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February 5, 2017

Student Bests Teacher In $216,000 Longines FEI World Cup Jumping Palm Beach Masters

Wellington, Fla.—Feb. 5  

They say those who can’t do teach—not so for U.S. rider Laura Kraut. She does both extremely well, competing at the highest level herself while coaching a small contingent of talented young riders.

It was Kraut’s former student Egyptian rider Nayel Nassar who outpaced Kraut to win the $216,000 Longines FEI World Cup Jumping class at the Palm Beach Masters, beating Kraut by less than a second. 

Nayel Nassar and Lordan laid down a jump-off so lightning fast, even Nassar's former trainer and U.S. powerhouse Laura Kraut couldn't catch him! Photo by Ann Glavan

“I really tried to beat him,” Kraut said with a laugh, and she’s not kidding—she had Zeremonie rocking around the course and gunned her through the timers to no avail. “I knew he was going to be the one to try to beat, and I even got to see him go, and I couldn't beat him.

“I think, is it because I'm getting old?” Kraut asked with a laugh, eliciting the same reaction from Nassar. Nassar trained with Kraut for a year in 2012.

“When he came to me, I can recall that I thought he was one of the most talented young riders to come along in a while,” Kraut said.  

Nayel Nassar and Lordan took a victory gallop lap at the Palm Beach Masters. Photo by Ann Glavan

“I just let it rip, and [Lordan] answered the questions,” Nassar, 26, said. The 13-year-old stallion has been competing at the international level since 2011 with Nassar. “I didn't expect it, since this is my first show of the year, but Lordan is such an incredible trier, and I know him like the back of my hand at this point.”

Laura Kraut and the super jumper Zeremonie had to settle for second again in Sunday's class at the Palm Beach Masters. The pair also took second in the opening round on Friday. Photo by Ann Glavan 

The track designed by Alan Wade was nothing to sniff at. Though 10 horses eventually made it through to the jump-off from the original starting order of 40, the first three horses in the ring for the day, some usually very strong competitors, didn’t even make it around: Callan Solem fell off VDL Wizard in the triple combination (sticking the landing!), Charlie Jacobs and Cassinja elected to retire after a few hairy moments, and young rider Taylor Land was eliminated on For Edition for two refusals.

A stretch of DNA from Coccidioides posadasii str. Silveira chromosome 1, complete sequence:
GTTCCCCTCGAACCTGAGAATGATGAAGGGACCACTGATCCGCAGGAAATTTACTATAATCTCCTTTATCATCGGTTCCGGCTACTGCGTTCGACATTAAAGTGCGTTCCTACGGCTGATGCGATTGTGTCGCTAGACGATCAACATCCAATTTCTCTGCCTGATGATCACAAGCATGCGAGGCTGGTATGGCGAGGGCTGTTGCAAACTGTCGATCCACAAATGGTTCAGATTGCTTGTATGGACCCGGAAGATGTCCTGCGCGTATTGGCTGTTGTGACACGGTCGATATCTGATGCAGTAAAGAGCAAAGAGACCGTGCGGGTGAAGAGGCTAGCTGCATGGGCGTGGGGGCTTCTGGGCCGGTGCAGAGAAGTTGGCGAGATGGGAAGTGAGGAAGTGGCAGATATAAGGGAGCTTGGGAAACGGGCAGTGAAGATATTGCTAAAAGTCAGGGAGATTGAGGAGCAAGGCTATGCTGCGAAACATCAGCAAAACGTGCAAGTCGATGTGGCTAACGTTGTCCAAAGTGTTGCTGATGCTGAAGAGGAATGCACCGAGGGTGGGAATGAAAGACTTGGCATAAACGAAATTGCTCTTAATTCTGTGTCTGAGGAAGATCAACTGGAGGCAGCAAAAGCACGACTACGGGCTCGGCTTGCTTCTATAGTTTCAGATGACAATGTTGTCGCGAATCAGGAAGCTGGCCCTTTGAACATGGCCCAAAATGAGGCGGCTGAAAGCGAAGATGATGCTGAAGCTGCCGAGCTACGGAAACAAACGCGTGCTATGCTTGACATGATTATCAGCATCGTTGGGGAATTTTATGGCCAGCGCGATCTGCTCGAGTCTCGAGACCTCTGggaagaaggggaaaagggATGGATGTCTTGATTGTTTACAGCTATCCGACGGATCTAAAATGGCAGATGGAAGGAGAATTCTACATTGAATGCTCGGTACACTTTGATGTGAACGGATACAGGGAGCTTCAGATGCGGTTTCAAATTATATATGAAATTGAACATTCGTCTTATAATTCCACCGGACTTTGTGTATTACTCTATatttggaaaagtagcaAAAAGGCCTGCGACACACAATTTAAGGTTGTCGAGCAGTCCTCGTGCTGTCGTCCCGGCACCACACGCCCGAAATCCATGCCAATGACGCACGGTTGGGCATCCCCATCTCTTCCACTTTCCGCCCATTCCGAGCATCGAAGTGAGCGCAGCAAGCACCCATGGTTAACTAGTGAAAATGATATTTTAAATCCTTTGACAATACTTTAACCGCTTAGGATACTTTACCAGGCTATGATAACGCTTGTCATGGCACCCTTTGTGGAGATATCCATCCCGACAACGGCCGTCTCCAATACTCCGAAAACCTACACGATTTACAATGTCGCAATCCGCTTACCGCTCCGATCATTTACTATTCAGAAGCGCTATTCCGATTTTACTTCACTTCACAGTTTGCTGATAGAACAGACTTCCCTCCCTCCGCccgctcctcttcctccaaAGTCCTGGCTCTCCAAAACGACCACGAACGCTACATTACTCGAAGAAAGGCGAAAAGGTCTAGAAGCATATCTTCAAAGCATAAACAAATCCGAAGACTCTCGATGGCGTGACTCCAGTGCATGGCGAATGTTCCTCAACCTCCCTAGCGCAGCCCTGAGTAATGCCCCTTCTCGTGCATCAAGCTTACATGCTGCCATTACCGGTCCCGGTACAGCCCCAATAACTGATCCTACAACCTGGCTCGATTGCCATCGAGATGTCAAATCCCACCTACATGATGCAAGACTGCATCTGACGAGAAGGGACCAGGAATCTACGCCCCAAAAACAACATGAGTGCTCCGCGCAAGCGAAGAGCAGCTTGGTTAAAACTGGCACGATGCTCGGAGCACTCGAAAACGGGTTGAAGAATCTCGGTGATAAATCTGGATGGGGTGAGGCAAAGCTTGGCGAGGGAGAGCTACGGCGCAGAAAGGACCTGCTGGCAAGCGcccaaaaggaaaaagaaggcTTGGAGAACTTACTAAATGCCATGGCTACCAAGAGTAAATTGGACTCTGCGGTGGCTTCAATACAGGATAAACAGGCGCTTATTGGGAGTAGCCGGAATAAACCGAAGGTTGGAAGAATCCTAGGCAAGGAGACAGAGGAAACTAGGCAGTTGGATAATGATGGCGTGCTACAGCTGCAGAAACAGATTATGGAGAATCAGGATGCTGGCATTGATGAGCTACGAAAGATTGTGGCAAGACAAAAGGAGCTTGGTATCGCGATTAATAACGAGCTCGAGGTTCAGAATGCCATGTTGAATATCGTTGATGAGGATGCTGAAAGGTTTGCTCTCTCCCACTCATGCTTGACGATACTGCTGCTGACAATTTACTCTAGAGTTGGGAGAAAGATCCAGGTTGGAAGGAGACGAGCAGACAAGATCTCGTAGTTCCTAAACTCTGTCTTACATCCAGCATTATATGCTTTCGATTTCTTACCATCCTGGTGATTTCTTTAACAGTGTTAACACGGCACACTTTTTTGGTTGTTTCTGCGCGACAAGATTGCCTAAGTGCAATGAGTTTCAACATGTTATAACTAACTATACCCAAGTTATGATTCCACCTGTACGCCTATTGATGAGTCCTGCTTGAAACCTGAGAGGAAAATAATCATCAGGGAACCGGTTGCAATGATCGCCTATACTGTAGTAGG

Later in the order, German powerhouse Meredith Michaels-Beerbaum was clocking around clear and in fine form with Comanche 28 before the horse swam through the final oxer on course, throwing Michaels-Beerbaum to the ground and making for a tense moment when she did not get up. The Palm Beach Masters issued a statement that Michaels-Beerbaum was alert after the fall but transported to a nearby hospital to be fully checked out.

Then there were the many and varied errors around the course at particularly tall verticals and tough combinations. Nassar went late in the order, and he was fully prepared to contend with a challenging course.

Sergio Alvarez Moya took third on Arrayan in Sunday's World Cup qualifier. Photo by Ann Glavan

“I thought it was tough. When I walked it I thought it was quite difficult,” Nassar, 26, said. “And not so great for my horse, either, because there were not too many places where I could add a stride.

“I kind of changed my plan a little bit going into the ring,” Nassar continued. “I was planning on doing an extra stride down the first line and down the second line, but I just caught a nice distance to [jump 3] the triple bar, and I didn't want to get handsy early on in the course, just like Laura has taught me. I just rode up the first couple lines and then had him in a rhythm and set him on his hind end for the rest of the way.” 

Adrienne Sternlicht and Cristalline took fourth. Photo by Ann Glavan

Wade was happy with the way the class played out, noting that he is never worried about the numbers or the ratio of clear rounds to faults—he looks at the entry list and builds to the level of the class.

“I still had in the back of my mind that it wasn't a five-star, but we still had some five-star combinations here, as well as some that are hoping that they will be five-star in the future,” Wade said. “I think today we saw thrills and spills; we saw excitement, and we saw the skill of the athletes and top horses. That's why I love show jumping so much.” 

Sergio Alvarez Moya took third on Arrayan, a good finish for the Spanish rider with his eye on the Longines FEI World Cup Final in Omaha, Neb.  

“I needed some points to qualify for the final, and I hope after the grand prix today I’ll make it,” Moya said.

Don’t forget to check out The Chronicle of the Horse magazine for more in-depth coverage from the Palm Beach Masters! Full results for the class here. 

Wilton Porter and Caletto Cabana took fifth. Photo by Ann Glavan.

Karen Polle and With Wings took sixth. Photo by Ann Glavan.

Cian O'Connor and Seringat took seventh. Photo by Ann Glavan.

Amy Millar couldn't help but smile as she cleared the final fence on course with Heros. She ended up eighth. Photo by Ann Glavan. 

Chris Surbey and Chalacorada took ninth. Photo by Ann Glavan.

Mac Cone and Gasper Van Den Doorn rounded out the 10-horse jump off and fnished in 10th place. Photo by Ann Glavan.

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